Controversial Anti-Smoking Ad Targets Parents

Filed under: In The News

cigaretteHealth officials in New York City want parents to quit smoking, so they're trying something novel: Terrorizing small children. In a new television ad, a 3-year-old boy walks with his mother in a busy train station. Suddenly, she disappears. The boy's face rapidly goes from mild concern to all-out fear, and he begins to cry. Then an ominous voice says, "If this is how your child feels after losing you for a minute, just imagine if they lost you for life."

It's a powerful message, one that health officials say is necessary to get parents to stop smoking. "A great ad is a one-on-one sales pitch," CNBC's Donny Deutsch tells Matt Lauer on "Today." "Say you smoke. If I said to you, 'Matt, stop smoking, it's going to hurt your lungs.' But if I say, 'Hey, Matt, you've got kids, how about if your boy's team won a Little League game without his dad?', that's going to get to you."

But some people think the ad goes to far. The boy's emotions and tears are clearly real, a point that some think takes this ad from edgy to inappropriate.

"Although I am a former 3-pack a day smoker, now clean for the last nine years," says "Daily News" commenter Diana Romero, "And strongly endorse any legislation which bans smoking in public areas and other means which may discourage people from smoking, I feel using a child and making him cry to stress a point and send a message is totally unacceptable. A fine line has been crossed and should not be allowed to happen again."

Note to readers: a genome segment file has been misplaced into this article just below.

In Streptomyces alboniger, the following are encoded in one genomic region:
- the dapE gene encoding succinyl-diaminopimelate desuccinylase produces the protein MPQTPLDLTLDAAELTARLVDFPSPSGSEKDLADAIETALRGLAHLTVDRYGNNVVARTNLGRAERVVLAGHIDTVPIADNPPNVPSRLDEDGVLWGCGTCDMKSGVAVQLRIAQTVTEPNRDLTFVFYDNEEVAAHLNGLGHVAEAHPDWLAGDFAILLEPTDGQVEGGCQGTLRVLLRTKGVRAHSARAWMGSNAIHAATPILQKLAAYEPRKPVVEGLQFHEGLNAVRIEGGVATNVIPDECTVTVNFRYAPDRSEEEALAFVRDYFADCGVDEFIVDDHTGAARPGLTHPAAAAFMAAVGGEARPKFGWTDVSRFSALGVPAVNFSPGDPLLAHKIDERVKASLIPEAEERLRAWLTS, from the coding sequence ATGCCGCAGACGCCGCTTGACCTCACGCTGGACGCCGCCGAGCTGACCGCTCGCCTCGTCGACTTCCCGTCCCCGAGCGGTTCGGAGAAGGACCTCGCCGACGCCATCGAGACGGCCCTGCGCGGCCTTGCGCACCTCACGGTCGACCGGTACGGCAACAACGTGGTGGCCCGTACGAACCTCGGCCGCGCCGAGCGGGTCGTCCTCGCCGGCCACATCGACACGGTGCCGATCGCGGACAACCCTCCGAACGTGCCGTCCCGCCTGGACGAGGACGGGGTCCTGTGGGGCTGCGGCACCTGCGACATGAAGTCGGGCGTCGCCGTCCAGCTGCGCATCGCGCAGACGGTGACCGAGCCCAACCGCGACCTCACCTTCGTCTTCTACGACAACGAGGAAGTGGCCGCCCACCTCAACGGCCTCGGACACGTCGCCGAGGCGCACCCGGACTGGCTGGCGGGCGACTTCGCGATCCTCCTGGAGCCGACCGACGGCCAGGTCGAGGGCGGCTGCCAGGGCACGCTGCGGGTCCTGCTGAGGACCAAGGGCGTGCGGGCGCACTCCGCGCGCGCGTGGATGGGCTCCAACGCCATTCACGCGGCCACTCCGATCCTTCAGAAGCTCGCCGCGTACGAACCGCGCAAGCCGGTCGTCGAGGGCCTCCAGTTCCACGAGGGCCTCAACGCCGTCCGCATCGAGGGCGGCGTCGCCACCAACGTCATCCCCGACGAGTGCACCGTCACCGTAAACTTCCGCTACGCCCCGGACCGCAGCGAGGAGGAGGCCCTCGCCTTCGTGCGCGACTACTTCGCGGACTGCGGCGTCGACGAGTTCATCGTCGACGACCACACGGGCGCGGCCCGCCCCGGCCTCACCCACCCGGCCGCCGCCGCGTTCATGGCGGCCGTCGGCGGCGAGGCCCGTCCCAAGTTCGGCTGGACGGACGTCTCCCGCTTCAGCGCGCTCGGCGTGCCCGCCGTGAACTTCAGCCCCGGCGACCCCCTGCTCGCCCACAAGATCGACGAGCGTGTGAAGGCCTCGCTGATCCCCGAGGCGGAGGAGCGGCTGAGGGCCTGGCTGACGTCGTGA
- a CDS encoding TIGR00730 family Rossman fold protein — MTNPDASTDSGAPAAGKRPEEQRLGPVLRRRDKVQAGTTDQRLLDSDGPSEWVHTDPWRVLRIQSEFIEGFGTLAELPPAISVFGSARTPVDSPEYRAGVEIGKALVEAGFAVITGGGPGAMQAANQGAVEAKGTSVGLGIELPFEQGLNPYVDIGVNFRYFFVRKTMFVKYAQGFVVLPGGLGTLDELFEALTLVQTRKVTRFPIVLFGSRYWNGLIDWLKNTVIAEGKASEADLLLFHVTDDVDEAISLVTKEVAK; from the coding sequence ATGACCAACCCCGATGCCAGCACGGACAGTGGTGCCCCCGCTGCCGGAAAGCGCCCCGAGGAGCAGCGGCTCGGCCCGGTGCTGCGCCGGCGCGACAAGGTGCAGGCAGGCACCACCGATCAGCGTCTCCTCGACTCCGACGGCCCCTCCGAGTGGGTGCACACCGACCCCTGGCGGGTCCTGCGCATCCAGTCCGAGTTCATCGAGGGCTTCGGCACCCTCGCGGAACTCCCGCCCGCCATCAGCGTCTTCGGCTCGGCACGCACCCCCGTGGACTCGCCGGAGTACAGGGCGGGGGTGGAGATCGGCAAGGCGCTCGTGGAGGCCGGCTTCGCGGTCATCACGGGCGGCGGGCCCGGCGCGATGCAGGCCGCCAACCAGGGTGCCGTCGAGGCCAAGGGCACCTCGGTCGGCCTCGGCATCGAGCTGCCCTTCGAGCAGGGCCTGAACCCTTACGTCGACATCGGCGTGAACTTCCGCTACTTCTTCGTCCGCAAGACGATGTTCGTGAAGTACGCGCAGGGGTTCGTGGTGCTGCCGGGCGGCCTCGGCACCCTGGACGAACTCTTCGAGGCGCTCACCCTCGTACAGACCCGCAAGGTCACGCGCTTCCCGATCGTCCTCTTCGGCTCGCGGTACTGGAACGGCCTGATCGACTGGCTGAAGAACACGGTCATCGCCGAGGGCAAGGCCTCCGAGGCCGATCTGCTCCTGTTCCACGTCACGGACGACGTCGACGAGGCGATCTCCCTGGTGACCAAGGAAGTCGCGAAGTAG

Cancer Council Victoria spokeswoman Edwina Pearce argues that the boy wasn't traumatized during filming. "We didn't do anything dastardly to make him cry," she tells the "Daily News," "He did get upset, but it was about a 10-second period that he was upset for and then his mother came back and gave him a big cuddle and everything was happy again."

The ad is part of an ambitious New York City campaign to get 20,000 smokers to quit. It'll be interesting to see if the controversy surrounding this ad boosts those numbers, since no attention is bad attention when it comes to advertising. "Daily News" commenter OldNewYork is doubtful, "They really are beating a dead horse. People holding a cigarette in one hand and a remote in the other will keep the cigarette and use the remote."

Did this ad go too far? And even if it did, was it worth it if it gets people to stop smoking? And finally, do you think the message is an effective one?

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AdviceMama Says:
Start by teaching him that it is safe to do so.